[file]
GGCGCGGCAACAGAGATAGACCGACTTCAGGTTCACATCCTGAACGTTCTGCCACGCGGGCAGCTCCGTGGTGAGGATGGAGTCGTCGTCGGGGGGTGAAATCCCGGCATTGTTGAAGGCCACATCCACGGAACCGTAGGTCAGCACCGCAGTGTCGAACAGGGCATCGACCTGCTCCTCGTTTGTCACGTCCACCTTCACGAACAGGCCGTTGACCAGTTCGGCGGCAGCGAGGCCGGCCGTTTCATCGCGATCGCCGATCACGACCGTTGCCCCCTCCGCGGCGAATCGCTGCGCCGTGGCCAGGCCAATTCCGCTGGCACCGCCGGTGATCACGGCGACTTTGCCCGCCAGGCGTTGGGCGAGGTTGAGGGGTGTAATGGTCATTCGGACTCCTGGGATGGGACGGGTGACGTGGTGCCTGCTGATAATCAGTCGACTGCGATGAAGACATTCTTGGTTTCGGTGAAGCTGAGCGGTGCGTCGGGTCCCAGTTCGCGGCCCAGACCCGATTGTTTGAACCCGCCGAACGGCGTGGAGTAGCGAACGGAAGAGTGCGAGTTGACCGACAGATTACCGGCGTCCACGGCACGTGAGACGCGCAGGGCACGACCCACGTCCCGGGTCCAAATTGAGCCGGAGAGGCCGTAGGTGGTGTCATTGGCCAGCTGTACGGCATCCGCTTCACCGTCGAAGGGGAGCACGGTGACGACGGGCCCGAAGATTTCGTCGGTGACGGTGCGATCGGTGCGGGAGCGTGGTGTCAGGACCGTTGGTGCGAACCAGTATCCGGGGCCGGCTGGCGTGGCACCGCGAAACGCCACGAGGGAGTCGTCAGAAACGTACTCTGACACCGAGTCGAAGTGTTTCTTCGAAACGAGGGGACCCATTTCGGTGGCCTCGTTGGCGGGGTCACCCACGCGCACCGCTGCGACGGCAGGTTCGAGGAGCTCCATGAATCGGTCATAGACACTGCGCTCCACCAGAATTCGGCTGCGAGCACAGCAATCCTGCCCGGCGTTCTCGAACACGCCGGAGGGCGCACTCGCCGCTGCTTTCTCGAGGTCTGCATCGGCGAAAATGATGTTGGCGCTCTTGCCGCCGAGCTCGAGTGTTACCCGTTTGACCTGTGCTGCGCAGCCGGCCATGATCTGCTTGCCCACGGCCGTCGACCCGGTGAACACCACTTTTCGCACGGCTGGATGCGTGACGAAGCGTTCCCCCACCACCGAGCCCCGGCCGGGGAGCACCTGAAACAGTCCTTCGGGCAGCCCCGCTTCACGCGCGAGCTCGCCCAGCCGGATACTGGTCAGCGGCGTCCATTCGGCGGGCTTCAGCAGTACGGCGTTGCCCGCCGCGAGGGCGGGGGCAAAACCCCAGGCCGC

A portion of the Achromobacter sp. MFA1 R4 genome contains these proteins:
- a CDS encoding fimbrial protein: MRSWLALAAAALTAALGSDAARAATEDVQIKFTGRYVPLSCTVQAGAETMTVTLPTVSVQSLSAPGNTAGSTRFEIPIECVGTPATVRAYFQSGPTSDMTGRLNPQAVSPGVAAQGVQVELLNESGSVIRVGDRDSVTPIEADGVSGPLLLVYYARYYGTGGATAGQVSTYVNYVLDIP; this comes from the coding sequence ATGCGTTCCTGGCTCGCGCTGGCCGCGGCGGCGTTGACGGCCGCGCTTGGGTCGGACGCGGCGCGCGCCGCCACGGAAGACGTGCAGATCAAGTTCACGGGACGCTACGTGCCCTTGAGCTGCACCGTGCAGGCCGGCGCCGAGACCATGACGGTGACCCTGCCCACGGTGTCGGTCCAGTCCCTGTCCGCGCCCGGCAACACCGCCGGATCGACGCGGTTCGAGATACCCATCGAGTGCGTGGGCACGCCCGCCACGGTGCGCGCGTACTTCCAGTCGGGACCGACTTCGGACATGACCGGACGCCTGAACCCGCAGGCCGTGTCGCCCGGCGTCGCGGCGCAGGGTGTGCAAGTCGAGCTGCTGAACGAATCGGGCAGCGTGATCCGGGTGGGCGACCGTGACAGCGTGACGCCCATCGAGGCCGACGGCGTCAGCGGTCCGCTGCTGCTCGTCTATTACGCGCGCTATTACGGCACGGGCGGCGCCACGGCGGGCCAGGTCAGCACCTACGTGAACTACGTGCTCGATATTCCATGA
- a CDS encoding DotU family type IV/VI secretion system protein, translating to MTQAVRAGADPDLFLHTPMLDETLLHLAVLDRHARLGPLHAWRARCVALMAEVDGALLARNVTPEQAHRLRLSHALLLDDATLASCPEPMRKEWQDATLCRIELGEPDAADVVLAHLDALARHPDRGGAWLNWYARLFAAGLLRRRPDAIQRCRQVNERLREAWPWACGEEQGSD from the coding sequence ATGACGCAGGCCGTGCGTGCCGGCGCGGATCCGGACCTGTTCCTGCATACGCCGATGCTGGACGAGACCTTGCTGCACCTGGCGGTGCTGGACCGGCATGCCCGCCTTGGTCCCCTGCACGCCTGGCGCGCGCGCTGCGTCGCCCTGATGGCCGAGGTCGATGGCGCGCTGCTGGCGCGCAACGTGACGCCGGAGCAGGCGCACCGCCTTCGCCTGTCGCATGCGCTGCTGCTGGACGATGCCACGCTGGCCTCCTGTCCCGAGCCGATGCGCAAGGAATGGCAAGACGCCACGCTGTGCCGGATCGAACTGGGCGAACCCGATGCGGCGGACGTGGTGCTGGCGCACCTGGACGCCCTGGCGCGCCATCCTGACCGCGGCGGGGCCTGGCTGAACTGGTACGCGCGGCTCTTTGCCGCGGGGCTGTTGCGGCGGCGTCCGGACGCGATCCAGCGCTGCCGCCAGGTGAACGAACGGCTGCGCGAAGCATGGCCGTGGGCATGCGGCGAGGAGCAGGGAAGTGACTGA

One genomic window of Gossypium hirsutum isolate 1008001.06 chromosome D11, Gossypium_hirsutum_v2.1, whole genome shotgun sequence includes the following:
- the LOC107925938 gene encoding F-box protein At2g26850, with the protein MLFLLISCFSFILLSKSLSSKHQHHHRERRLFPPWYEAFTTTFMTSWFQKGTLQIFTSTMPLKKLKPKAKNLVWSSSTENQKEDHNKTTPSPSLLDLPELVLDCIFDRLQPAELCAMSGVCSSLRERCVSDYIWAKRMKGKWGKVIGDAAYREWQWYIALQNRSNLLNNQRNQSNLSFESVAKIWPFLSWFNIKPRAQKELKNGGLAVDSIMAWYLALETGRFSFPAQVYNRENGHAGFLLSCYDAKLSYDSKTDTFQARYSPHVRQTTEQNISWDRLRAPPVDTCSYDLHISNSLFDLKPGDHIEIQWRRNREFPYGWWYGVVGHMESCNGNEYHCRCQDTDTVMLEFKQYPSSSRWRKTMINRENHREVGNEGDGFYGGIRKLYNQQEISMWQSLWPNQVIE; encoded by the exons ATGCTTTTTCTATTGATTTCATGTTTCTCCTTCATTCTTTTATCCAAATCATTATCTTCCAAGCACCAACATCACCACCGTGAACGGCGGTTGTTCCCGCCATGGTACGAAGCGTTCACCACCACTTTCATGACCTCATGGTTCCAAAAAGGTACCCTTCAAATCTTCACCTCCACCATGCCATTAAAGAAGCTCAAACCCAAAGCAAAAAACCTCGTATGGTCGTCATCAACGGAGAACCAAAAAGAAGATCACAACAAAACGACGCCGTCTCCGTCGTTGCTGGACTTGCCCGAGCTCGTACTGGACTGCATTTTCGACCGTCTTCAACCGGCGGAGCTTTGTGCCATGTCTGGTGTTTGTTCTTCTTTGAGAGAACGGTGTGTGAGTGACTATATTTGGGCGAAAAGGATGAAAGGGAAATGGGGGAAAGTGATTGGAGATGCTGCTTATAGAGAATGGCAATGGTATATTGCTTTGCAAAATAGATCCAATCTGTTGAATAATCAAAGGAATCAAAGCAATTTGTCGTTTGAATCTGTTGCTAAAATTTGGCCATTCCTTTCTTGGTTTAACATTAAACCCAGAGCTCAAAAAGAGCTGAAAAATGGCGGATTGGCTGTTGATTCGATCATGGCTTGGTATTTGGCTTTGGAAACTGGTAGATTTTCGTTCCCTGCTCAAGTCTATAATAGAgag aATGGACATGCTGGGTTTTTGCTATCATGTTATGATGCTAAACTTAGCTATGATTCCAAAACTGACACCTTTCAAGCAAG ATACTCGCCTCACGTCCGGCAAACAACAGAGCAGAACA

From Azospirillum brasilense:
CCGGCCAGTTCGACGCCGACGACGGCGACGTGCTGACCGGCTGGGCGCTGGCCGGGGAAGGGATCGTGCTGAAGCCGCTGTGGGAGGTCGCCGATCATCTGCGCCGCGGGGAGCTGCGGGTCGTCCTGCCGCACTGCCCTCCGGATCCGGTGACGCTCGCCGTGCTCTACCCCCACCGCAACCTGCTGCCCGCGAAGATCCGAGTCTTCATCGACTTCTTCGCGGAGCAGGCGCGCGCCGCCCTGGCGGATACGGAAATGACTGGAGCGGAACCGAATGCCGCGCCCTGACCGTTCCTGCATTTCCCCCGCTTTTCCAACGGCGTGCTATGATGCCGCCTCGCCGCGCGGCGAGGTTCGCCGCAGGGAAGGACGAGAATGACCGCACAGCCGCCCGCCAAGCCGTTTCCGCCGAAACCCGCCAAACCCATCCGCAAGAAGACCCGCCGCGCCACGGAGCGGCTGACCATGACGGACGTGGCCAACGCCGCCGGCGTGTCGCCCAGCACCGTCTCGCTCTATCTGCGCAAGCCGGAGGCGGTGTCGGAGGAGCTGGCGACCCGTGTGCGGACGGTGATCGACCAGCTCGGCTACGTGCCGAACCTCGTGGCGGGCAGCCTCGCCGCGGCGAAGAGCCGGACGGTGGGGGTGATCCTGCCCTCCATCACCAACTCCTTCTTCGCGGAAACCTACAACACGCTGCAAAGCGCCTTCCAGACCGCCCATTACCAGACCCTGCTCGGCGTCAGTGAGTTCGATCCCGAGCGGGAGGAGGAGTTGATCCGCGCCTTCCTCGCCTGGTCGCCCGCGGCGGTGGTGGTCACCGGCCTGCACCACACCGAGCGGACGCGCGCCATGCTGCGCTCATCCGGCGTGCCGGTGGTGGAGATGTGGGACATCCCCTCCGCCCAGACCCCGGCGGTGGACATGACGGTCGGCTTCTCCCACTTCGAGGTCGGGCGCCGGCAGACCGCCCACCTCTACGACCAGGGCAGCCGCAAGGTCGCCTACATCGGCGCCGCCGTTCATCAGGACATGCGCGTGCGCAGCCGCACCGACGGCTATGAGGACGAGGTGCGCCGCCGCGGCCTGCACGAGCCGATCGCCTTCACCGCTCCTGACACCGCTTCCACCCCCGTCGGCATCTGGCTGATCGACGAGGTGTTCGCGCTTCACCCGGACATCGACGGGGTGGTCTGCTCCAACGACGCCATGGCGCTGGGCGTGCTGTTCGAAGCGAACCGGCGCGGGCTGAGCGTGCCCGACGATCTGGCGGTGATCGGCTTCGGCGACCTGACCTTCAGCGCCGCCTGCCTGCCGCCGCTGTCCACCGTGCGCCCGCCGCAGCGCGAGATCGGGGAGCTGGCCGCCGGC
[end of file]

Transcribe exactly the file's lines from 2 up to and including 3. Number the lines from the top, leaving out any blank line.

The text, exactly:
A portion of the Achromobacter sp. MFA1 R4 genome contains these proteins:
- a CDS encoding fimbrial protein: MRSWLALAAAALTAALGSDAARAATEDVQIKFTGRYVPLSCTVQAGAETMTVTLPTVSVQSLSAPGNTAGSTRFEIPIECVGTPATVRAYFQSGPTSDMTGRLNPQAVSPGVAAQGVQVELLNESGSVIRVGDRDSVTPIEADGVSGPLLLVYYARYYGTGGATAGQVSTYVNYVLDIP; this comes from the coding sequence ATGCGTTCCTGGCTCGCGCTGGCCGCGGCGGCGTTGACGGCCGCGCTTGGGTCGGACGCGGCGCGCGCCGCCACGGAAGACGTGCAGATCAAGTTCACGGGACGCTACGTGCCCTTGAGCTGCACCGTGCAGGCCGGCGCCGAGACCATGACGGTGACCCTGCCCACGGTGTCGGTCCAGTCCCTGTCCGCGCCCGGCAACACCGCCGGATCGACGCGGTTCGAGATACCCATCGAGTGCGTGGGCACGCCCGCCACGGTGCGCGCGTACTTCCAGTCGGGACCGACTTCGGACATGACCGGACGCCTGAACCCGCAGGCCGTGTCGCCCGGCGTCGCGGCGCAGGGTGTGCAAGTCGAGCTGCTGAACGAATCGGGCAGCGTGATCCGGGTGGGCGACCGTGACAGCGTGACGCCCATCGAGGCCGACGGCGTCAGCGGTCCGCTGCTGCTCGTCTATTACGCGCGCTATTACGGCACGGGCGGCGCCACGGCGGGCCAGGTCAGCACCTACGTGAACTACGTGCTCGATATTCCATGA